Buy a duplex, triplex or fourplex and let your tenants pay your mortgage

December 21, 2016 - 4 min read

Home plus investment: Why you should buy a duplex

You’d like help with your monthly housing costs, but don’t want a roommate. You want to invest in real estate, but rental properties can be difficult to finance. Why not buy a duplex and rent out the second unit? With the right home loan, you can buy both a residence and rental — with as little as 3.5 percent down.

Many people just like you are doing it right now. Multi-family residences — duplexes, triplexes and four-plexes — make up nearly 20 percent of all rental units in the country. And today’s low rates can help you increase the return on your investment.

Verify your new rate

Loan options for multifamily homes

If you buy a one- to four-unit rental property with a conforming residential mortgage, you’ll need at least 25 percent down. Lenders also require emergency savings to cover at least six months of payments.

But if you occupy one of your units, the property can be financed as a primary residence. Programs backed by the FHA, VA, Fannie Mae and Freddie Mac allow you to use part of the rental income (usually 75 percent) to qualify for your home loan.

Downpayment requirements range from zero for a VA loan to 3.5 percent for an FHA to five percent for a conforming home loan.

Interest rates and loan fees when you buy a duplex are similar to those of single family homes. There may be some risk-based surcharges, and your property appraisal will cost more, but terms are much better when you live in one of the units than when you don’t.

Bruce Ailion, attorney and Realtor with RE/MAX Town and Country in Atlanta, notes another advantage — that maximum loan amounts are higher for two- to four-family homes.

“In my Atlanta market,” Ailion says, “The loan limits for a conforming Freddie, Fannie or VA loan or an FHA loan on a duplex are $533,850 and $459,300, respectively; on a fourplex, they’re $801,950 and $690,000, respectively.”

Return on investment

The less you pay for your financing, the better the return on your investment. Because financing for primary homes is cheaper, living in one unit gives you an advantage over other investors.

“You can borrow possibly with only five percent down at approximately a four percent interest rate and buy a property that may generate at least a seven percent rate of return annually, which greatly magnifies the return on your equity invested,” says Ailion.

“Consider that, in Atlanta, the average annual return on a rental duplex is 8 to 14 percent once the loan is paid off.”

Verify your new rate


According to the Urban Institute, purchasers of multi-unit homes tend to have lower incomes and credit scores than buyers of single-family properties. The income from the extra units helps them qualify for mortgages.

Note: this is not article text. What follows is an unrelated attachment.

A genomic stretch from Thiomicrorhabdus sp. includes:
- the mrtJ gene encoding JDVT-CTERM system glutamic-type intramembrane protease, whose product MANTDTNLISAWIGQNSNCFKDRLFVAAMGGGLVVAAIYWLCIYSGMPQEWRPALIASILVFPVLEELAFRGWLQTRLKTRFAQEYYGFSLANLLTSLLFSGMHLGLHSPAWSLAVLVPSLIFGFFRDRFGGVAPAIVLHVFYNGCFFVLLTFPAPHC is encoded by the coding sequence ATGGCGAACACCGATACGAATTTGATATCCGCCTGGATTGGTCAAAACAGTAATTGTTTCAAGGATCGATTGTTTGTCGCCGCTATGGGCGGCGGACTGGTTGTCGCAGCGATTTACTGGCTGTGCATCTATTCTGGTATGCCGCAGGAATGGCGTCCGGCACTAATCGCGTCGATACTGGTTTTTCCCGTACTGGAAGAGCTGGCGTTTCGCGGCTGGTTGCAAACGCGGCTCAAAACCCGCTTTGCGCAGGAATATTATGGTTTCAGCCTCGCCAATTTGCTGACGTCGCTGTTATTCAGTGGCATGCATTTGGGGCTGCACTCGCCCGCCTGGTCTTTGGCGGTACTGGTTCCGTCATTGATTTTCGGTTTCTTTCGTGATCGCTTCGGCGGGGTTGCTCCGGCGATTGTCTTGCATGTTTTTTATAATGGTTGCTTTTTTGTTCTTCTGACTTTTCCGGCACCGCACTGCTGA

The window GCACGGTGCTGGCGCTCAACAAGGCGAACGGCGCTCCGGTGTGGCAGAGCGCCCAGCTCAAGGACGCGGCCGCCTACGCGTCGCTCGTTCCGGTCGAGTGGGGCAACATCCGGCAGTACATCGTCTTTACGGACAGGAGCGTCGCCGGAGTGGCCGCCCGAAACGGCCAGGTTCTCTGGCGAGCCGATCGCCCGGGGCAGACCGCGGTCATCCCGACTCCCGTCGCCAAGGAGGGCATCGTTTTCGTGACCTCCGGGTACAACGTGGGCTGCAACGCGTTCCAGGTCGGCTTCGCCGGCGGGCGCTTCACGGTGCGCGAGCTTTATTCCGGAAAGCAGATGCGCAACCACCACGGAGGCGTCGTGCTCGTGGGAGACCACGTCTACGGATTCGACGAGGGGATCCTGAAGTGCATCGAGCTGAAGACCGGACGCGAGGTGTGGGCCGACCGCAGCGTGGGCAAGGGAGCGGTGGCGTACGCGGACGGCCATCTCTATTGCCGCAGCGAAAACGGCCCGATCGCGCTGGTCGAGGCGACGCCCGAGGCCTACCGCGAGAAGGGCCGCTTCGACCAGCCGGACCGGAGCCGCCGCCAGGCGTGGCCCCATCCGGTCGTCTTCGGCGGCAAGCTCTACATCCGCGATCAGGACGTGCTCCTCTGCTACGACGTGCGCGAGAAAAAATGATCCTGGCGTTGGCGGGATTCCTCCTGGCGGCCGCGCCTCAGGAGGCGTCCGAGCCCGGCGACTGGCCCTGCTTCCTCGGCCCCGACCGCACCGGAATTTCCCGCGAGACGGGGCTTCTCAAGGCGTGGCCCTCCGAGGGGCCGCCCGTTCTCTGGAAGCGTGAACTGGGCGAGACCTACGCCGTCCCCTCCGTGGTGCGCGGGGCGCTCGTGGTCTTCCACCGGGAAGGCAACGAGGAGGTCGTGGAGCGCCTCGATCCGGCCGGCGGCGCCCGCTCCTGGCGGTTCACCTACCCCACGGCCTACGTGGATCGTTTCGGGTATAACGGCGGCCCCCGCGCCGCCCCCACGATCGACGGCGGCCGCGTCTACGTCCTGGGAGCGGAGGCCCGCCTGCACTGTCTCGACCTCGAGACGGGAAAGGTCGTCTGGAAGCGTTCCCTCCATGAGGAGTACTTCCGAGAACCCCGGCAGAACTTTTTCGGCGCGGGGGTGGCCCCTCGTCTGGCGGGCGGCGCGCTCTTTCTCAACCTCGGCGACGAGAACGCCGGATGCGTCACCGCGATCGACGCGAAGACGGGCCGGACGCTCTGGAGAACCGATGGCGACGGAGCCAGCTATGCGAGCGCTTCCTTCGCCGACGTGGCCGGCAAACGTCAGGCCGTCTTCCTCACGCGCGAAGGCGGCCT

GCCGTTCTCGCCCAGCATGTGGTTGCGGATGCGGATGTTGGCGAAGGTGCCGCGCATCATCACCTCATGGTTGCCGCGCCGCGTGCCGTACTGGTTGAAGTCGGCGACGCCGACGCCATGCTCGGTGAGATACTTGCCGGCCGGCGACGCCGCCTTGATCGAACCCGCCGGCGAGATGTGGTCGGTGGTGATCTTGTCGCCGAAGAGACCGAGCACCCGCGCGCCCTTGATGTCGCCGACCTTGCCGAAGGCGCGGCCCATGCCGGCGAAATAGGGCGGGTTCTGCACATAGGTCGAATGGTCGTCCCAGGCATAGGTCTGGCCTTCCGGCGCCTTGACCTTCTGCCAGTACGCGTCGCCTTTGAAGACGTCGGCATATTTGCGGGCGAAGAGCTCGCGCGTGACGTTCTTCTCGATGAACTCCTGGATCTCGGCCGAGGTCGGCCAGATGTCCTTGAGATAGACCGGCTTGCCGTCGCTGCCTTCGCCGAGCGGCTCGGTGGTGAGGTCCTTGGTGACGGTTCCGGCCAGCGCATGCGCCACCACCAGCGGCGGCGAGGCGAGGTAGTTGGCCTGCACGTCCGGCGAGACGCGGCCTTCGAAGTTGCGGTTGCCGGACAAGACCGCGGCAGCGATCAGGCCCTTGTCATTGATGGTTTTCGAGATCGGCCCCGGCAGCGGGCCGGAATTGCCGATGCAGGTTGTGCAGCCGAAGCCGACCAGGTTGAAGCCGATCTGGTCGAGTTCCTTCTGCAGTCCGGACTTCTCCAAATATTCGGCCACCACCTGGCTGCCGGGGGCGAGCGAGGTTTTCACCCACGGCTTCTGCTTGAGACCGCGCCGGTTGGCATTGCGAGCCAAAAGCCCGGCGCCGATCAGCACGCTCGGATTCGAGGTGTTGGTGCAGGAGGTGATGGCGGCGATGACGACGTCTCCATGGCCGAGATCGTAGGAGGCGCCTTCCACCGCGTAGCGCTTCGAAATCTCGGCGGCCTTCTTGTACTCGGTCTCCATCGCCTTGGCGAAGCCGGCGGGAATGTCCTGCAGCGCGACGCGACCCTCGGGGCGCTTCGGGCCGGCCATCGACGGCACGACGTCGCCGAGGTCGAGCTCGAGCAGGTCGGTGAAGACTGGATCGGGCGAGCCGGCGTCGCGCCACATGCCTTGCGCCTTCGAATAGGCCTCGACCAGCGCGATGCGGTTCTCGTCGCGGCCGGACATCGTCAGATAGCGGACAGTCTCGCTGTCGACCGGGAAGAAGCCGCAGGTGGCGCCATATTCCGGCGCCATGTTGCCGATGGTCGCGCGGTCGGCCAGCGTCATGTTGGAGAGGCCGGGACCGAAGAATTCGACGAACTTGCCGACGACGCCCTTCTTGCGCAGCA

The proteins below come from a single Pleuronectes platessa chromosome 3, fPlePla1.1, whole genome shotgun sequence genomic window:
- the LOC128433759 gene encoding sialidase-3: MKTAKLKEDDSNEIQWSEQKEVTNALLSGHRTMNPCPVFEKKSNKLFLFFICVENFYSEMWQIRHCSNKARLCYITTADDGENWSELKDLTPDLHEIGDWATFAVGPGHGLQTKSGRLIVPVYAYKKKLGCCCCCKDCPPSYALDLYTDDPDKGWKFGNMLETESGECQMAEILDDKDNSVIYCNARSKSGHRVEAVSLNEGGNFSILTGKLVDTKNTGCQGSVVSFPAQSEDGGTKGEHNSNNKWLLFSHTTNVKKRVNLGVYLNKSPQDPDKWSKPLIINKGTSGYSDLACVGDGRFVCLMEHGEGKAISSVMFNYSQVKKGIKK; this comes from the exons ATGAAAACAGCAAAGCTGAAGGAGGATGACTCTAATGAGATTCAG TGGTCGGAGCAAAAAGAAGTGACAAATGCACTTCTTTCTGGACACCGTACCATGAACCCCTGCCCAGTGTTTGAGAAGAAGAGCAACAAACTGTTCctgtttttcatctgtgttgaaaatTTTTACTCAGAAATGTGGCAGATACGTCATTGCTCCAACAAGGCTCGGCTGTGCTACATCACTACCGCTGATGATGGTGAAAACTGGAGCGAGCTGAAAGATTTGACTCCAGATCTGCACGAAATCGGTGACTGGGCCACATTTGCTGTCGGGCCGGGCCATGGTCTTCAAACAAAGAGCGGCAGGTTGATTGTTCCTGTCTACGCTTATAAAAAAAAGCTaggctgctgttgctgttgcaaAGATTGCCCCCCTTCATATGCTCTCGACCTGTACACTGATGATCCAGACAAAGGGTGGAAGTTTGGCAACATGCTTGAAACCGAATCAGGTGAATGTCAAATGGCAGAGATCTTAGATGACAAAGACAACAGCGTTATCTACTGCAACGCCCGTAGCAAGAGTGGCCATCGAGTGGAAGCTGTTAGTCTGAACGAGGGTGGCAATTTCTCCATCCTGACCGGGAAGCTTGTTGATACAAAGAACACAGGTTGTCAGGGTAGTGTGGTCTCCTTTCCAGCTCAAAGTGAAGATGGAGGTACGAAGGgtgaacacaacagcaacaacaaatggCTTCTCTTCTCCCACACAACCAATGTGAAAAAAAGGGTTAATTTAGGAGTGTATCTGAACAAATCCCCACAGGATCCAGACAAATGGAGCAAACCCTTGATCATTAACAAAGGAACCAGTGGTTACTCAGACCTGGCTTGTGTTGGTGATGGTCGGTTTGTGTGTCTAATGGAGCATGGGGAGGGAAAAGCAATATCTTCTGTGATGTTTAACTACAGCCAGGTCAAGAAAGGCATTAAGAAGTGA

These additional strategies can help you buy a duplex or other multi-unit property if money is tight:

  • Convince a partner to co-invest with you and share the mortgage costs.
  • Look at distressed rental properties, which may be discounted.
  • Do some research and find markets where rental rates are high but multifamily home prices are low.
  • Consider adjustable rate mortgage (ARM) with an extended introductory period. Rates are lower than 30-year fixed loans and can be fixed for three-to-ten years before adjusting.

On the other hand, if you can afford the payment for a 15-year mortgage, you get a lower interest rate and can own your investment outright in half the time.

Being a landlord

Before you buy a duplex, make sure you have the time, skills and patience to be a live-in landlord.

“The job comes with many risks, including the ability to repay, cost of maintenance, plumbing repairs needed, electric blackouts, appliances that break, local and state regulations, fire codes, and taxes and insurance required,” says Arik Kislin, real estate developer and CEO of New York City-based Linx Industries.

Expect tough stuff. And if you can’t handle it, add management fees to your potential expenses when you evaluate a property.

“If they don’t pay the rent, can you evict a family with a pregnant woman or a single mother who spent rent on a car repair so she could keep her job? Or what if you get a tenant who is abusive to their spouse, is an alcoholic, becomes a hoarder or files bankruptcy?” asks Ailion.

With risks come rewards

Be aware that selling a two- to four-unit property down the road can be more difficult than trying to unload a single-family home.

“Investors are your primary market, but they’re typically willing to pay less than an owner-occupant,” says Ailion. “The gains in cash flow during operation of your rental are offset by a lower percentage gain on sale.”

In the long-term, however, multi-family property can prove a sound investment.

“Real estate is one of the best ways to invest your money,” Kislin says. “But you need to do your homework, make sure you’re well acquainted with the neighborhood, the building you’re purchasing, and future plans for surrounding buildings, and be willing to take risks.”

What are today’s mortgage rates?

Today’s mortgage rates for multi-unit property can be slightly higher than they are for single-family homes. For government-backed loans, however, there is no surcharge if you buy a duplex, triplex or four-plex.

Time to make a move? Let us find the right mortgage for you

Erik J. Martin
Authored By: Erik J. Martin
The Mortgage Reports contributor
Erik J. Martin has written on real estate, business, tech and other topics for Reader's Digest, AARP The Magazine, and The Chicago Tribune.